Batabyal, Prasenjit, Mookerjee, Subham, Einsporn, Marc H, Lara, Ruben J. and Palit, Anup (2016) Environmental drivers on seasonal abundance of riverine-estuarine V. cholerae in the Indian Sundarban mangrove. Ecological Indicators, 69 . pp. 59-65. DOI https://doi.org/10.1016/j.ecolind.2016.04.004.

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Abstract

Gangetic delta is considered as the homeland of cholera, which is thought to be influenced by changes in populations of estuarine Vibrio cholerae. We aim to identify the environmental, biotic and abiotic driving forces influencing the V. cholerae dynamics in riverine-estuarine environment of southern deltaic Bengal. Cultivable Vibrio count (CVC) ranged between 1 and 103 colony forming units (CFU)/mL at a salinity gradient of 1.9–30 practical salinity unit (PSU). Increased water temperatrure during summer influences the higher CVC followed by a sudden fall along with the onset of monsoon upto winter. While summer V. cholerae O1 peak (50–100 CFU/mL) can be associated with higher water temperature (P < 0.05) and higher turbidity (P < 0.005); sharp fall during monsoon (15–45 CFU/mL) is attributed to reduced salinity (25–2.5 PSU). Plankton attached V. cholerae O1 varied between 10 and 1000 CFU/mL with a highest peak at winter followed by summer and monsoon. Prevalence of toxigenic V. cholerae O1 in low salinity (2–7.5 PSU) during monsoon identifies that high water temperature (>25 °C), higher turbidity (>100 NTU) and lower salinity plays the pivotal role in toxicity acquisition. Present investigation establishes the role of Sundarban mangrove, where V. cholerae exist in an avirulent condition. During migration towards low saline inland system, V. cholerae pool possibly acquires toxin genes under the influence of environmental factors. Planktonic attachment is possibly a survival strategy at adverse condition, when they do not acquire any toxin gene. Seasonal V. cholerae dynamics has been thoroughly established in environmental settings of high saline mangrove and brackish water flowing to inland low saline condition.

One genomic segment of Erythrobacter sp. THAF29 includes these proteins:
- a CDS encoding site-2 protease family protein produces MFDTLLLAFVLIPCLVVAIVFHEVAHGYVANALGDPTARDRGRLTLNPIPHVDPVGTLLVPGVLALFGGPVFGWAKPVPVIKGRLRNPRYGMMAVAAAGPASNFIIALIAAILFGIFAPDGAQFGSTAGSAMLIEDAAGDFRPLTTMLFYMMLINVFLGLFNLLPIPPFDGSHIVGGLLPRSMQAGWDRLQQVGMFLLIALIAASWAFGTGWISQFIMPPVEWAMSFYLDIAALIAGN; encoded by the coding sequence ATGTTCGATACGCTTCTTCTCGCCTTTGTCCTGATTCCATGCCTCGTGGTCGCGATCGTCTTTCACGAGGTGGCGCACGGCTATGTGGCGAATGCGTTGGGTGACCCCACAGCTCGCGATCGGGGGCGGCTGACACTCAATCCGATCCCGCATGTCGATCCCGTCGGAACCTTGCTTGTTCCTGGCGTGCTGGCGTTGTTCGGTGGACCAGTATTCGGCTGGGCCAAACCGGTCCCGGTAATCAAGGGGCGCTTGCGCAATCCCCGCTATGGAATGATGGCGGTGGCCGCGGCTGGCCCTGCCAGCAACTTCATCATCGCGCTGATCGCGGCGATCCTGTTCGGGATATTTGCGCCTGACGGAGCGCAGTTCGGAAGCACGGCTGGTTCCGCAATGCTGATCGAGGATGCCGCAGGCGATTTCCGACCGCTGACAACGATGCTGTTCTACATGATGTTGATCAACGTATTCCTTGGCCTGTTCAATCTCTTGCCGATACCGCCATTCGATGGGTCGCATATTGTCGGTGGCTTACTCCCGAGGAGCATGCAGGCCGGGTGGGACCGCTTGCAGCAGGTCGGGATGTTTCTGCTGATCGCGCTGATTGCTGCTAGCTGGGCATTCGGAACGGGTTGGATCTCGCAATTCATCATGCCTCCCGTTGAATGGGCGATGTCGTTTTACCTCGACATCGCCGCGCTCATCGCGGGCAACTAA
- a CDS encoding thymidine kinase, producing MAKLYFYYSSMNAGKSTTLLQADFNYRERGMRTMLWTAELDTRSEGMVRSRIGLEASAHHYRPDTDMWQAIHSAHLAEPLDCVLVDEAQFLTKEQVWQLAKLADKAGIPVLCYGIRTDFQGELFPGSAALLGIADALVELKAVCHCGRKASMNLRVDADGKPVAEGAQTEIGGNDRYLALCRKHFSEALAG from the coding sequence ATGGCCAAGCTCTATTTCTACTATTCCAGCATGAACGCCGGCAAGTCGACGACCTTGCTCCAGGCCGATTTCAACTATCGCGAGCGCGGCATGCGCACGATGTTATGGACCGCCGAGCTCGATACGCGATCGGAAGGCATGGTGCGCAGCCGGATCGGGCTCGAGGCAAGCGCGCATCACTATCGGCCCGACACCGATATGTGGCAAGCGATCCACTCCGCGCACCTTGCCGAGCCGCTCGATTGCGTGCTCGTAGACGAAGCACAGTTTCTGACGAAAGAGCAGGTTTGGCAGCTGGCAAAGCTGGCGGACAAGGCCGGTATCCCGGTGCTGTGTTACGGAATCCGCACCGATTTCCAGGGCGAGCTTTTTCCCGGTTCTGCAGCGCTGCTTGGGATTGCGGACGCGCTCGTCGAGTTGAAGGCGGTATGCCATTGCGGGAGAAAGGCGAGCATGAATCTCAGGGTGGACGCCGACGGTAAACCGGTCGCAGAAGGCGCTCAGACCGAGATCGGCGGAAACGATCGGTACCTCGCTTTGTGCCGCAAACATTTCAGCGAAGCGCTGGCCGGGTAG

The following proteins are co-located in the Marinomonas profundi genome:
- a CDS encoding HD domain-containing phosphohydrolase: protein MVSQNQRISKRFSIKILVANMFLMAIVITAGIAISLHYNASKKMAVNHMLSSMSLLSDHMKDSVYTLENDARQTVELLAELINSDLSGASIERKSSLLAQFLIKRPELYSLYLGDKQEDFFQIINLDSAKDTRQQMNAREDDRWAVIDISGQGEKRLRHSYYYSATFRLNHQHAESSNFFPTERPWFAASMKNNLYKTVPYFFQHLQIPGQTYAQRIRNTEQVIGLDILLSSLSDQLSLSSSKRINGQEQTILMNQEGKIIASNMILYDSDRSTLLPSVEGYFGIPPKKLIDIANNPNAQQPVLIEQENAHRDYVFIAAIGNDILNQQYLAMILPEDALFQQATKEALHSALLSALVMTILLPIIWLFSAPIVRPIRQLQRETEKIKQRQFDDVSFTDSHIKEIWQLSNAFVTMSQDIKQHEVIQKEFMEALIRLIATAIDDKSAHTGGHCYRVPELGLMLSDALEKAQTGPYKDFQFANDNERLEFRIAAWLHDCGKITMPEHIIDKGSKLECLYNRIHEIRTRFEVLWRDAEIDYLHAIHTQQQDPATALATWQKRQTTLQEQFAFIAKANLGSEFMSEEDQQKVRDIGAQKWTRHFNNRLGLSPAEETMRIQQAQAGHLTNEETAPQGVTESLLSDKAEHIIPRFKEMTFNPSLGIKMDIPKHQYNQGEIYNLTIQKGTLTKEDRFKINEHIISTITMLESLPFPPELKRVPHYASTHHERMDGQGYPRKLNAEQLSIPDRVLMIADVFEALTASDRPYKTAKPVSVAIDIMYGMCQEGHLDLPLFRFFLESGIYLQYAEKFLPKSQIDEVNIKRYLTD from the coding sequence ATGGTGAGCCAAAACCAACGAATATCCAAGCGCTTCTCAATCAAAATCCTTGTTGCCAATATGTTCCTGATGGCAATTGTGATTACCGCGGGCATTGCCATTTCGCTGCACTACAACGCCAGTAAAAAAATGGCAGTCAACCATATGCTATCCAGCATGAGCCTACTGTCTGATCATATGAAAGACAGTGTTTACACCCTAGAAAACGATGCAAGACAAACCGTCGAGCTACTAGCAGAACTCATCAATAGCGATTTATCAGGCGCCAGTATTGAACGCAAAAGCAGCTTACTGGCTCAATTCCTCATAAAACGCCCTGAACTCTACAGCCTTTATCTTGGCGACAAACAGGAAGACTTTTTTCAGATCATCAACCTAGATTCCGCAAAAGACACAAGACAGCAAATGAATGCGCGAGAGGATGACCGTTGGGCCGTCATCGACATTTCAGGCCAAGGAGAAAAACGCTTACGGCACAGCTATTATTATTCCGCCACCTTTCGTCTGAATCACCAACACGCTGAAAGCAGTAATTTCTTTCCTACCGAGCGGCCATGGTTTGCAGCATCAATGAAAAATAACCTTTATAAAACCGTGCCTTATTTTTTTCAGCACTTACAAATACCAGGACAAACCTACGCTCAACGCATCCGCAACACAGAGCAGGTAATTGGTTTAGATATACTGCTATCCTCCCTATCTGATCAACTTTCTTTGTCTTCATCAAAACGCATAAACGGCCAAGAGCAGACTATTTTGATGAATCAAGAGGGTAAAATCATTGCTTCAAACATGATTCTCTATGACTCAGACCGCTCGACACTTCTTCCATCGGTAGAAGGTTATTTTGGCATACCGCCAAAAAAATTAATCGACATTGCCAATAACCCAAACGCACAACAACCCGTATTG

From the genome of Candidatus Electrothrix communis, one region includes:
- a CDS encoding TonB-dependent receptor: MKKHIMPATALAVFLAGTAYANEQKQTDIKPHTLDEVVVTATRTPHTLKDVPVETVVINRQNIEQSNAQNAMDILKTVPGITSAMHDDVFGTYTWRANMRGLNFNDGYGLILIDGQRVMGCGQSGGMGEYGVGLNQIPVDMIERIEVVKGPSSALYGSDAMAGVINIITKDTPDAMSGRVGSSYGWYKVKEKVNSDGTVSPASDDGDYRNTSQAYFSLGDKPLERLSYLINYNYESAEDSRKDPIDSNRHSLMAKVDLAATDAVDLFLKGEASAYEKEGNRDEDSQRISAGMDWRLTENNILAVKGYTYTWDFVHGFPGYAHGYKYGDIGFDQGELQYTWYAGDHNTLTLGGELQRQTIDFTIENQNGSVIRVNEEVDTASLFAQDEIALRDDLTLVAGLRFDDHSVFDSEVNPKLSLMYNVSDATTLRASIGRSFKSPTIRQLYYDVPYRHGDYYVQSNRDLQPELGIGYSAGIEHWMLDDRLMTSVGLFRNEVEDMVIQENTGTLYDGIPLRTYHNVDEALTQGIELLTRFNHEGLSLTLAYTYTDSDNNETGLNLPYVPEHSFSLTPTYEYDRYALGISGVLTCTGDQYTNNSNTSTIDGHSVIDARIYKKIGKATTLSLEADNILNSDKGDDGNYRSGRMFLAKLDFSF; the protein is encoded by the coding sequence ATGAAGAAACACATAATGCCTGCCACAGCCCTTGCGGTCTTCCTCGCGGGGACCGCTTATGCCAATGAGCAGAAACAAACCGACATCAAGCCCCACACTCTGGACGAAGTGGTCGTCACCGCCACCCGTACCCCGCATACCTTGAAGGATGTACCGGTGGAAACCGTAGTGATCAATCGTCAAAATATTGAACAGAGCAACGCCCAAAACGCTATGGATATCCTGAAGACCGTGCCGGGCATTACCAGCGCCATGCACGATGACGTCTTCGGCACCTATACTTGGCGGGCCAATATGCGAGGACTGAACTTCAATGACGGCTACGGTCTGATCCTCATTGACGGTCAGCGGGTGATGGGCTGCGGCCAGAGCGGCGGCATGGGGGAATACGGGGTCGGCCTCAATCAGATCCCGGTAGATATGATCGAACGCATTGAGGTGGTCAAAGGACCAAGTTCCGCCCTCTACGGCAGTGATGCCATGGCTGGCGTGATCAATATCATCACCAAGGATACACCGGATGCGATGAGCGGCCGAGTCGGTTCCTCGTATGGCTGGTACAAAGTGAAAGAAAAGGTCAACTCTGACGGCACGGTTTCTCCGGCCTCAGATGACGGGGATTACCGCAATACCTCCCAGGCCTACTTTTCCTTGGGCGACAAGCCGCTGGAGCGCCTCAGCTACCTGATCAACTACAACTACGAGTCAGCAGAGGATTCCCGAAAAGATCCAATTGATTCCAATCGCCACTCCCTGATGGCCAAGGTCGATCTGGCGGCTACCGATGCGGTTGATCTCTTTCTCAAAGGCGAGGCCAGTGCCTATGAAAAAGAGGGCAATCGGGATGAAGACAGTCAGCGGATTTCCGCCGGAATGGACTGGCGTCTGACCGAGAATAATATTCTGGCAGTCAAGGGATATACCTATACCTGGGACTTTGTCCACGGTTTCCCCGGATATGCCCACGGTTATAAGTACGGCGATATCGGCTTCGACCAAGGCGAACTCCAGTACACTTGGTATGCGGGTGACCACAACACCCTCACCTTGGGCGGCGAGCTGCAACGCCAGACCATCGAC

Document Type: Article
Research affiliation: Affiliations > Not ZMT
Biogeochemistry and Geology
Refereed: Yes
Open Access Journal?: No
DOI etc.: https://doi.org/10.1016/j.ecolind.2016.04.004
ISSN: 1470160X
Date Deposited: 04 Jul 2019 10:48
Last Modified: 01 Oct 2020 12:59
URI: http://cris.leibniz-zmt.de/id/eprint/2250

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